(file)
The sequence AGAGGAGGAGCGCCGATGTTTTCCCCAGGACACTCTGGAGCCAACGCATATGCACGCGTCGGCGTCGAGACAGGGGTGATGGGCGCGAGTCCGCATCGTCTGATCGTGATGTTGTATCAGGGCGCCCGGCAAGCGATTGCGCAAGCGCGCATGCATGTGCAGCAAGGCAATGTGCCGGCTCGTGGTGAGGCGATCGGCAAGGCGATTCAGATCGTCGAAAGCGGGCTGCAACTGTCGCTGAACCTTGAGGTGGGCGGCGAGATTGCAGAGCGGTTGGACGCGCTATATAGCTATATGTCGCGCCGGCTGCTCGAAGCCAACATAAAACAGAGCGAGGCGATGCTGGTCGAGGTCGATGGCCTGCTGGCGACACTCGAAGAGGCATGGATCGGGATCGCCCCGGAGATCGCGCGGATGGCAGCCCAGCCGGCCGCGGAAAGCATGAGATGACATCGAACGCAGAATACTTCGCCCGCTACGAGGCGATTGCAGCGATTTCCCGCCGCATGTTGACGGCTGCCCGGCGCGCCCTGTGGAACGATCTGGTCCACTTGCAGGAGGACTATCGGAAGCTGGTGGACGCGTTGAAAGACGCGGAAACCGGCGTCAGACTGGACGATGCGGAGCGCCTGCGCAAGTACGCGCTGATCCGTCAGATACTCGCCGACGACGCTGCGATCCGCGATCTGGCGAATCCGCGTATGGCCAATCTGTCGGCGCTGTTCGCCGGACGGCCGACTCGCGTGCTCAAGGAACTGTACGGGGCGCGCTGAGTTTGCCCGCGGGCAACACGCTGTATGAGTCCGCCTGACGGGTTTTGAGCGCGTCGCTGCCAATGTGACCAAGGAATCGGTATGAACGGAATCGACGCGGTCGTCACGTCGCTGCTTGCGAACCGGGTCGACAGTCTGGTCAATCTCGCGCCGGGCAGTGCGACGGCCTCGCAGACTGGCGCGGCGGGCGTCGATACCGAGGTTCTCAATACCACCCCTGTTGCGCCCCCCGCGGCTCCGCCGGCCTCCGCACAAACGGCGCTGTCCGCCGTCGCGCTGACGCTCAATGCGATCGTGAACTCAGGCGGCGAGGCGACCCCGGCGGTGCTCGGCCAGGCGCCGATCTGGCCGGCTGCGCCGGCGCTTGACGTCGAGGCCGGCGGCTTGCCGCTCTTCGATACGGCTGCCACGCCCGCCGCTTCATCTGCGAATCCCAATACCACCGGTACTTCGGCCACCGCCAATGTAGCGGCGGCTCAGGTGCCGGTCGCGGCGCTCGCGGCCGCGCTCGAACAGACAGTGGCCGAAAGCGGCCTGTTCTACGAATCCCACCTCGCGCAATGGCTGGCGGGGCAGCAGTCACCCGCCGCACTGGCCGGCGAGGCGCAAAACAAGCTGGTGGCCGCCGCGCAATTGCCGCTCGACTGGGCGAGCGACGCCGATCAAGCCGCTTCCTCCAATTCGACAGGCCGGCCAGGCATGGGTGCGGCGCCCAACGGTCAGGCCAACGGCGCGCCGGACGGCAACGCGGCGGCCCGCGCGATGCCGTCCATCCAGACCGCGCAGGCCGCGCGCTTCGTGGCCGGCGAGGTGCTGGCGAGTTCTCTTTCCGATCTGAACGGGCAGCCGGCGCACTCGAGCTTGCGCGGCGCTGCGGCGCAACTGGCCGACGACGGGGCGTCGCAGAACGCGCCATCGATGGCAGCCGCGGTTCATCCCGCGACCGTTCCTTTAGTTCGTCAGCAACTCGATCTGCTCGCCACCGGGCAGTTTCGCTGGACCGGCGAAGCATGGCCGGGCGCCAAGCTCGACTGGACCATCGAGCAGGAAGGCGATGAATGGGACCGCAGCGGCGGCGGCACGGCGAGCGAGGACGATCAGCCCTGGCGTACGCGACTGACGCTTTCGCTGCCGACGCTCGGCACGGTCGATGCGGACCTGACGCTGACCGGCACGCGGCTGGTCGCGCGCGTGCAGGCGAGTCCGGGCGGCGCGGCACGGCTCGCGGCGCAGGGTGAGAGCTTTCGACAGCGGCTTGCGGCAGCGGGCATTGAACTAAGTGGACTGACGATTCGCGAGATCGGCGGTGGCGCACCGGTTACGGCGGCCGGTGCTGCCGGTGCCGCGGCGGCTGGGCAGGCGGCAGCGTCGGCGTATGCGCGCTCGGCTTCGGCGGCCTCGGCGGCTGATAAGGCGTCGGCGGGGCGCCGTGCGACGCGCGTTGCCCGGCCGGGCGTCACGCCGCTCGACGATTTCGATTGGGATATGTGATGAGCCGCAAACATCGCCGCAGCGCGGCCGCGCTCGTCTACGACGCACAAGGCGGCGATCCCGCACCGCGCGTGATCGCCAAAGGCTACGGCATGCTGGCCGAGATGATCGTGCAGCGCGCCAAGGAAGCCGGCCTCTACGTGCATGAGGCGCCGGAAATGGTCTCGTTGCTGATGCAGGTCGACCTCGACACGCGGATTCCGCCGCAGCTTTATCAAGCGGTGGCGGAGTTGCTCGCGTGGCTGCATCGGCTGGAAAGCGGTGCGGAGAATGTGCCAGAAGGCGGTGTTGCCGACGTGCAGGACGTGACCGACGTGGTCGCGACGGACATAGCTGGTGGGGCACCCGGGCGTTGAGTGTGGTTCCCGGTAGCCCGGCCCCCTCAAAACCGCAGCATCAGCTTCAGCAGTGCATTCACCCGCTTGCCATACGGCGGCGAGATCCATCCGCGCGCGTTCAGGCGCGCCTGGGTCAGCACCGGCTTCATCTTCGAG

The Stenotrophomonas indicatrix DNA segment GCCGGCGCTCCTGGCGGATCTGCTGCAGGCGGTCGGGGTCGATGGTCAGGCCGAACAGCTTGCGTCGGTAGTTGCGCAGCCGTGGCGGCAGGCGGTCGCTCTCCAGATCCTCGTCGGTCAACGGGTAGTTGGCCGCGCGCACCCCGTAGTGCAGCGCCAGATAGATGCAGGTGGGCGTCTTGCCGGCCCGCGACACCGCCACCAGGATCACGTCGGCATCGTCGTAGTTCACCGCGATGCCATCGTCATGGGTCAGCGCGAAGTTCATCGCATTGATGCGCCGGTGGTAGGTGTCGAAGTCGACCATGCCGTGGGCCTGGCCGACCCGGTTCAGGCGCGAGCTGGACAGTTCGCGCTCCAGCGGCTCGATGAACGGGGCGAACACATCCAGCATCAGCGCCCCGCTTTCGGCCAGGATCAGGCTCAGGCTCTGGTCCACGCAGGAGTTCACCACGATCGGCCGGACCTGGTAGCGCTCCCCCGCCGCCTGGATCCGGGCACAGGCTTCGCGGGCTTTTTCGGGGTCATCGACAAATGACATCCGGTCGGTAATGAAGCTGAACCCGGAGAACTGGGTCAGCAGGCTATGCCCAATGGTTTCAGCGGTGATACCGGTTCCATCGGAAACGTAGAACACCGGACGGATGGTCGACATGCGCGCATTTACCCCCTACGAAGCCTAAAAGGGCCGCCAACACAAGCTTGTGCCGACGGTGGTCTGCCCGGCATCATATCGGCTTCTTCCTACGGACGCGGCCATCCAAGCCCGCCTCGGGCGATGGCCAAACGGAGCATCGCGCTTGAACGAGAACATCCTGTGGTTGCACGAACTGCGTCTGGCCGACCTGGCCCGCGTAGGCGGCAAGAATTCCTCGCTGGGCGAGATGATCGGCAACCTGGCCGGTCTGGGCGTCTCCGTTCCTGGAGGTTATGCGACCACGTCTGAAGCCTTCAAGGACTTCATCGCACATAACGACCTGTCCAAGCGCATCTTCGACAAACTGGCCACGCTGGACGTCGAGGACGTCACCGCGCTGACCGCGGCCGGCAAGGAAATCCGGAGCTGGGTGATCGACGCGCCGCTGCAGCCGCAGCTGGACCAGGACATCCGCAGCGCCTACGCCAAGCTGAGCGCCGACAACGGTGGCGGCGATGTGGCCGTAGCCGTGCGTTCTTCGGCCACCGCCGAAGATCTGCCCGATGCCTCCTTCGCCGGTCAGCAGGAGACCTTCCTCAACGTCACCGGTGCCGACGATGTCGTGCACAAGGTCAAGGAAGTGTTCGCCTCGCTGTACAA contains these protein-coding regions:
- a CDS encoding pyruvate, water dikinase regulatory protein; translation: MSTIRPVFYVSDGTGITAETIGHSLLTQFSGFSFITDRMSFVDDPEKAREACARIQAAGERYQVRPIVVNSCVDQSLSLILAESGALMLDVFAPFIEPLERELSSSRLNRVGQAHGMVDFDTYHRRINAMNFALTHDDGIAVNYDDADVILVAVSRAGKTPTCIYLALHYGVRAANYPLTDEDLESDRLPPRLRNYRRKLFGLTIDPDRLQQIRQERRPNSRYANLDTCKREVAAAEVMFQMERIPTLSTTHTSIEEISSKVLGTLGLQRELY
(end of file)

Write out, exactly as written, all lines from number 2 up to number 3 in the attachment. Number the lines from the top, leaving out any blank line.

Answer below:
The Stenotrophomonas indicatrix DNA segment GCCGGCGCTCCTGGCGGATCTGCTGCAGGCGGTCGGGGTCGATGGTCAGGCCGAACAGCTTGCGTCGGTAGTTGCGCAGCCGTGGCGGCAGGCGGTCGCTCTCCAGATCCTCGTCGGTCAACGGGTAGTTGGCCGCGCGCACCCCGTAGTGCAGCGCCAGATAGATGCAGGTGGGCGTCTTGCCGGCCCGCGACACCGCCACCAGGATCACGTCGGCATCGTCGTAGTTCACCGCGATGCCATCGTCATGGGTCAGCGCGAAGTTCATCGCATTGATGCGCCGGTGGTAGGTGTCGAAGTCGACCATGCCGTGGGCCTGGCCGACCCGGTTCAGGCGCGAGCTGGACAGTTCGCGCTCCAGCGGCTCGATGAACGGGGCGAACACATCCAGCATCAGCGCCCCGCTTTCGGCCAGGATCAGGCTCAGGCTCTGGTCCACGCAGGAGTTCACCACGATCGGCCGGACCTGGTAGCGCTCCCCCGCCGCCTGGATCCGGGCACAGGCTTCGCGGGCTTTTTCGGGGTCATCGACAAATGACATCCGGTCGGTAATGAAGCTGAACCCGGAGAACTGGGTCAGCAGGCTATGCCCAATGGTTTCAGCGGTGATACCGGTTCCATCGGAAACGTAGAACACCGGACGGATGGTCGACATGCGCGCATTTACCCCCTACGAAGCCTAAAAGGGCCGCCAACACAAGCTTGTGCCGACGGTGGTCTGCCCGGCATCATATCGGCTTCTTCCTACGGACGCGGCCATCCAAGCCCGCCTCGGGCGATGGCCAAACGGAGCATCGCGCTTGAACGAGAACATCCTGTGGTTGCACGAACTGCGTCTGGCCGACCTGGCCCGCGTAGGCGGCAAGAATTCCTCGCTGGGCGAGATGATCGGCAACCTGGCCGGTCTGGGCGTCTCCGTTCCTGGAGGTTATGCGACCACGTCTGAAGCCTTCAAGGACTTCATCGCACATAACGACCTGTCCAAGCGCATCTTCGACAAACTGGCCACGCTGGACGTCGAGGACGTCACCGCGCTGACCGCGGCCGGCAAGGAAATCCGGAGCTGGGTGATCGACGCGCCGCTGCAGCCGCAGCTGGACCAGGACATCCGCAGCGCCTACGCCAAGCTGAGCGCCGACAACGGTGGCGGCGATGTGGCCGTAGCCGTGCGTTCTTCGGCCACCGCCGAAGATCTGCCCGATGCCTCCTTCGCCGGTCAGCAGGAGACCTTCCTCAACGTCACCGGTGCCGACGATGTCGTGCACAAGGTCAAGGAAGTGTTCGCCTCGCTGTACAA contains these protein-coding regions:
- a CDS encoding pyruvate, water dikinase regulatory protein; translation: MSTIRPVFYVSDGTGITAETIGHSLLTQFSGFSFITDRMSFVDDPEKAREACARIQAAGERYQVRPIVVNSCVDQSLSLILAESGALMLDVFAPFIEPLERELSSSRLNRVGQAHGMVDFDTYHRRINAMNFALTHDDGIAVNYDDADVILVAVSRAGKTPTCIYLALHYGVRAANYPLTDEDLESDRLPPRLRNYRRKLFGLTIDPDRLQQIRQERRPNSRYANLDTCKREVAAAEVMFQMERIPTLSTTHTSIEEISSKVLGTLGLQRELY